2 Pressure, stress and you
This second section explores two key areas, namely caring and compassion fatigue, which selected workers are at greater risk of. The second key area investigated is stress and resilience. In particular, how we can ‘bounce back’ from stressful or aversive experiences.
In this free course you have already been introduced to many of the pressures associated with working in health and social care. A good way to start to think about managing these pressures is to look at the effects on you and your own capacity to cope. This is what you will be doing in this second section. As you may already know, such personal awareness is one of the basic building blocks of caring management and leadership.
Activity 2 Caring and compassion fatigue
Video 1 provides a very comprehensive outline of compassion fatigue. The presenter, Patricia, uses the term ‘caregivers’. This is often used in the international literature (particularly that from Canada and the United States) in relation to anyone who provides any form of care for others.
Watch the first instalment of Patricia giving a TEDx talk about compassion fatigue in caregiving. You will need to watch from the beginning up to 8:29 to complete this part.
If you have any problems watching or listening to this video, look at the following website [Tip: hold Ctrl and click a link to open it in a new tab. (Hide tip)] , where there is plenty of useful information about compassion fatigue in caregiving in the section entitled ‘Compassion fatigue is a set of symptoms, not a disease’, and then consider the questions below.
As you watch1, use this interpretation of the word ‘caregiver’ and think about the following questions. Make some notes about your thoughts.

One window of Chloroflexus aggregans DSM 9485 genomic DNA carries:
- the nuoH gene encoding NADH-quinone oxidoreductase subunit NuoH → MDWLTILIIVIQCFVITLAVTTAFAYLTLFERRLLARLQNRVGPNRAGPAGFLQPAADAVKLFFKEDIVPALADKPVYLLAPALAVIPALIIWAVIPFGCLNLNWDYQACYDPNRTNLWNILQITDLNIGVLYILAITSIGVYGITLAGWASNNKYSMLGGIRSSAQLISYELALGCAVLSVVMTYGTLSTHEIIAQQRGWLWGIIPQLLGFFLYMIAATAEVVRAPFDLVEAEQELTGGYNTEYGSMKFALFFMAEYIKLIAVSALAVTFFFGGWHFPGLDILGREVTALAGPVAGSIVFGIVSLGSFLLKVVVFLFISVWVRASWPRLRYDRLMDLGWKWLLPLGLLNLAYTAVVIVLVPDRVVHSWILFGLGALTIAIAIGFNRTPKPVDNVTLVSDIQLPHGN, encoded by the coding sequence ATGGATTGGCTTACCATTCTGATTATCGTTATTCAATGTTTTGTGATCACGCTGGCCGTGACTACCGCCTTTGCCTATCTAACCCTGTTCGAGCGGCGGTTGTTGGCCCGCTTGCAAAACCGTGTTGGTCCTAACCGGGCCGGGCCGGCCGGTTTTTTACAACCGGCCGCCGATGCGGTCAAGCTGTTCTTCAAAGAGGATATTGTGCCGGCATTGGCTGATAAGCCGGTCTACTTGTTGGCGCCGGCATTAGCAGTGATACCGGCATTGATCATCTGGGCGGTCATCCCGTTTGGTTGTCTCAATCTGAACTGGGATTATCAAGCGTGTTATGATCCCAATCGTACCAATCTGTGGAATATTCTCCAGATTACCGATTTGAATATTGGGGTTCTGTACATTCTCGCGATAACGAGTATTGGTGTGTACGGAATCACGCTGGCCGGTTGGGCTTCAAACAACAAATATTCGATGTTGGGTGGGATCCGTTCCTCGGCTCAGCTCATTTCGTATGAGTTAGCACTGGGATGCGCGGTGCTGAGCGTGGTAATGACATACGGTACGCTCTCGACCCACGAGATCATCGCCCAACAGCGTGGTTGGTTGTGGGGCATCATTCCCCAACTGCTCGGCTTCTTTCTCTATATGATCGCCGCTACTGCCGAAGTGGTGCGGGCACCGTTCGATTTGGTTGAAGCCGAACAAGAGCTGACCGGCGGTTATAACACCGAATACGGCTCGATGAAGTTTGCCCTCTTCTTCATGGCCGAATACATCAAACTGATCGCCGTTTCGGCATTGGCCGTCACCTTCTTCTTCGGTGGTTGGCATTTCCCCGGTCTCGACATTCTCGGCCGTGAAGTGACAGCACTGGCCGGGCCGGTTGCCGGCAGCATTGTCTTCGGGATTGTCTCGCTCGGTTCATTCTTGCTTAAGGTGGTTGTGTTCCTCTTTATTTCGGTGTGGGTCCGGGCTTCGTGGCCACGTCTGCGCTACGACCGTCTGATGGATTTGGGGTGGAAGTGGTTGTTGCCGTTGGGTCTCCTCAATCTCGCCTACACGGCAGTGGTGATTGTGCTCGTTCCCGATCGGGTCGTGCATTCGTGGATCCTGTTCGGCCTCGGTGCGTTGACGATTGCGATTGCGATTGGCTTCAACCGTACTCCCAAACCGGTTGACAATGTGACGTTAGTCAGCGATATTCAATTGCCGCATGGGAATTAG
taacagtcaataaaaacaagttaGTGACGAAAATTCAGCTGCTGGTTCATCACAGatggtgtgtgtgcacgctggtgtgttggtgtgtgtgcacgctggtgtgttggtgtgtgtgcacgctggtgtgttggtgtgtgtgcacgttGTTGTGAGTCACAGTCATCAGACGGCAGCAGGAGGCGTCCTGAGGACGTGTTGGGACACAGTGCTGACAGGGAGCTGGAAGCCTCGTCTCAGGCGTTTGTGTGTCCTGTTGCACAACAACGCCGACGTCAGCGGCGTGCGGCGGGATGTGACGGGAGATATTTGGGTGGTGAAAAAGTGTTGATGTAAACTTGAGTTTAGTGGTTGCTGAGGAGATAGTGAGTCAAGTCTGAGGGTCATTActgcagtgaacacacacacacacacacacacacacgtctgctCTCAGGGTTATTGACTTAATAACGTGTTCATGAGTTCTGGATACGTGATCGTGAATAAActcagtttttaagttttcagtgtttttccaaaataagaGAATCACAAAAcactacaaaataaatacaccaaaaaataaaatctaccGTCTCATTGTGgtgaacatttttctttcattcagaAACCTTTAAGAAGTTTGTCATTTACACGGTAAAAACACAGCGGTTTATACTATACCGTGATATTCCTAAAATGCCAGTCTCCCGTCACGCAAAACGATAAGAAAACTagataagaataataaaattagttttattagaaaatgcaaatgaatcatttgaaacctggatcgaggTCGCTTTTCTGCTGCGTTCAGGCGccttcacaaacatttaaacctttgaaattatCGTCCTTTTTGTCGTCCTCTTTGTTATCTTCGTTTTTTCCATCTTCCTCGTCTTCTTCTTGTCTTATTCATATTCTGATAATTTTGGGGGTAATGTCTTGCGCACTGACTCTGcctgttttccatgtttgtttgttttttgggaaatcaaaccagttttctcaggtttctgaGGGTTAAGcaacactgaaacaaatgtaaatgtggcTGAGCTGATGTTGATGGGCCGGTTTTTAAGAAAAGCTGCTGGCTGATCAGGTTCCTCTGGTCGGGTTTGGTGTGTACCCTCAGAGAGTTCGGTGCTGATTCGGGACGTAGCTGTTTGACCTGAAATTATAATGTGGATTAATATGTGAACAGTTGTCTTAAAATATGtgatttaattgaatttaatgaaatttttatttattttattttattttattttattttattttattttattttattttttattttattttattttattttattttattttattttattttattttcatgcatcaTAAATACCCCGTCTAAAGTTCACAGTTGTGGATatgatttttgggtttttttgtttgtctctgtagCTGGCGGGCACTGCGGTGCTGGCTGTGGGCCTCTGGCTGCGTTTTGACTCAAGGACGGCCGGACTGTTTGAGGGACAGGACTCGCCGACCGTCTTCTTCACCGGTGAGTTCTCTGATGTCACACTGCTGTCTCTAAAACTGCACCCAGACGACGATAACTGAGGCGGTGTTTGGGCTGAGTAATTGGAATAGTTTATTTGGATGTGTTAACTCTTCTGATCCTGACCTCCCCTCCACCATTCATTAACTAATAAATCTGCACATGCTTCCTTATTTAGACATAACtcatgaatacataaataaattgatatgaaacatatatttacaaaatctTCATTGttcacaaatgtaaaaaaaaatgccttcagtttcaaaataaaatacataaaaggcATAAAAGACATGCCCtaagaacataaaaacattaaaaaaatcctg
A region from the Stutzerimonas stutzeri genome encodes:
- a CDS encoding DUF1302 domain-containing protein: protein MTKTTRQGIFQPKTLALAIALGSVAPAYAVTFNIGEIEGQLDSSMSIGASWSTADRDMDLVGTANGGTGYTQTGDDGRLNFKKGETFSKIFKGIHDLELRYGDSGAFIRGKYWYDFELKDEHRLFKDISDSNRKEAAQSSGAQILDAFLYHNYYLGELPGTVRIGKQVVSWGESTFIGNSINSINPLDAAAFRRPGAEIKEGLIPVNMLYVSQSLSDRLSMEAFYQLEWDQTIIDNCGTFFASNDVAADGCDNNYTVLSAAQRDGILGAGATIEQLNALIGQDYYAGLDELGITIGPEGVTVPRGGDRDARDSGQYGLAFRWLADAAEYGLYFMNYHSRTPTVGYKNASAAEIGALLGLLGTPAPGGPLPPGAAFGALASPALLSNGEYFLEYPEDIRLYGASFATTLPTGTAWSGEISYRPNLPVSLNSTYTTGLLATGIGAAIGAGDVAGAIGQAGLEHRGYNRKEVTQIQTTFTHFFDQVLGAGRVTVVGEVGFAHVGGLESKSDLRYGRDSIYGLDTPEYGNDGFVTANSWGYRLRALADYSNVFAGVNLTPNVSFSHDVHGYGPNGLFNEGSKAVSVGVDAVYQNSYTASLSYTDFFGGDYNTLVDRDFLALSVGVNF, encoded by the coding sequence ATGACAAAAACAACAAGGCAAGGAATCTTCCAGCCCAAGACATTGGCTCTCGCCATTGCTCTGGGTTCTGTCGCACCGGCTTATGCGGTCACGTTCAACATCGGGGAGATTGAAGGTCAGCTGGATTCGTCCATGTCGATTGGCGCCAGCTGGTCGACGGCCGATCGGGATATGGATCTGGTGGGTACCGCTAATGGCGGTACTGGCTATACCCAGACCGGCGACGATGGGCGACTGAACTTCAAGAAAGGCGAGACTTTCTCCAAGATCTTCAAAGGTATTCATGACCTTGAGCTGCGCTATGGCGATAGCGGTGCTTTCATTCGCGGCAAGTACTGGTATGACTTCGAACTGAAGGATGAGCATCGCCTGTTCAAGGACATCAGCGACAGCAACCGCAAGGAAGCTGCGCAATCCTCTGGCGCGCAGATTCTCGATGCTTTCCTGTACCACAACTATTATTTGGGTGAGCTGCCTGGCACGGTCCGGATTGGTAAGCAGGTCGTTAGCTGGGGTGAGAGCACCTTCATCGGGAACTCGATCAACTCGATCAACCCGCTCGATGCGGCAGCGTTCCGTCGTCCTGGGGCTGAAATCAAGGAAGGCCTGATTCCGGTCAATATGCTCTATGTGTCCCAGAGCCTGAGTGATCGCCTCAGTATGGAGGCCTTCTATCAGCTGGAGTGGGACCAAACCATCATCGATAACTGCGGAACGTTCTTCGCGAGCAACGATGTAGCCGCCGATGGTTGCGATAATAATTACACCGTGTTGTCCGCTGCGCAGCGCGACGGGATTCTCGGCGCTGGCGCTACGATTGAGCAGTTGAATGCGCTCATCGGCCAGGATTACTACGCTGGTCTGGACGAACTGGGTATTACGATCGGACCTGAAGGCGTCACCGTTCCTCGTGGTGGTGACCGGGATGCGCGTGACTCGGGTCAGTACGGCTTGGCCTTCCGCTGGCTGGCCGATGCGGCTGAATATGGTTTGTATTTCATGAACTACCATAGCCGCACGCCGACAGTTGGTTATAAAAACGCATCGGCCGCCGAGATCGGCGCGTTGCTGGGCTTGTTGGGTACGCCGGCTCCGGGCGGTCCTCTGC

- What is compassion fatigue?
- What sorts of symptoms do those who have compassion fatigue experience?
In her talk, Patricia uses an established definition of compassion fatigue:
A state experienced by those helping people or animals in distress; it is an extreme state of tension and preoccupation with the suffering of those being helped to the degree that it can create a secondary traumatic stress for the helper.
You may be struggling with the fact that Figley’s definition refers to helping animals as well as people. However, despite this anomaly, Patricia’s talk has much relevance for anyone with responsibility, in their personal life and/or their working life, for the wellbeing of others. Most notably, caring too much can be damaging. When caregivers focus on others without practising self-care, and don’t receive appropriate support from those around them or working with them, destructive behaviours can surface. Apathy, isolation, bottled-up emotions and substance abuse head a long list of symptoms associated with compassion fatigue.
Now watch the second instalment of Patricia’s TEDx talk below, from 8:29 to the end of the video.
Make notes in response to the following questions:
- What are the causes of compassion fatigue?
- What can be done to alleviate the symptoms of compassion fatigue?
While the effects of compassion fatigue can cause pain and suffering, learning to recognise and manage its symptoms is the first step towards healing. With the right support and management, caregivers can achieve their goals, carry out their roles, stay well and live fulfilled lives.
A key and very important message in this short exploration of compassion fatigue is that those with responsibilities for others in health and social care not only need to know how to deal with stress in those they manage and/or care for, but also need to be aware of their own individual signs of compassion fatigue.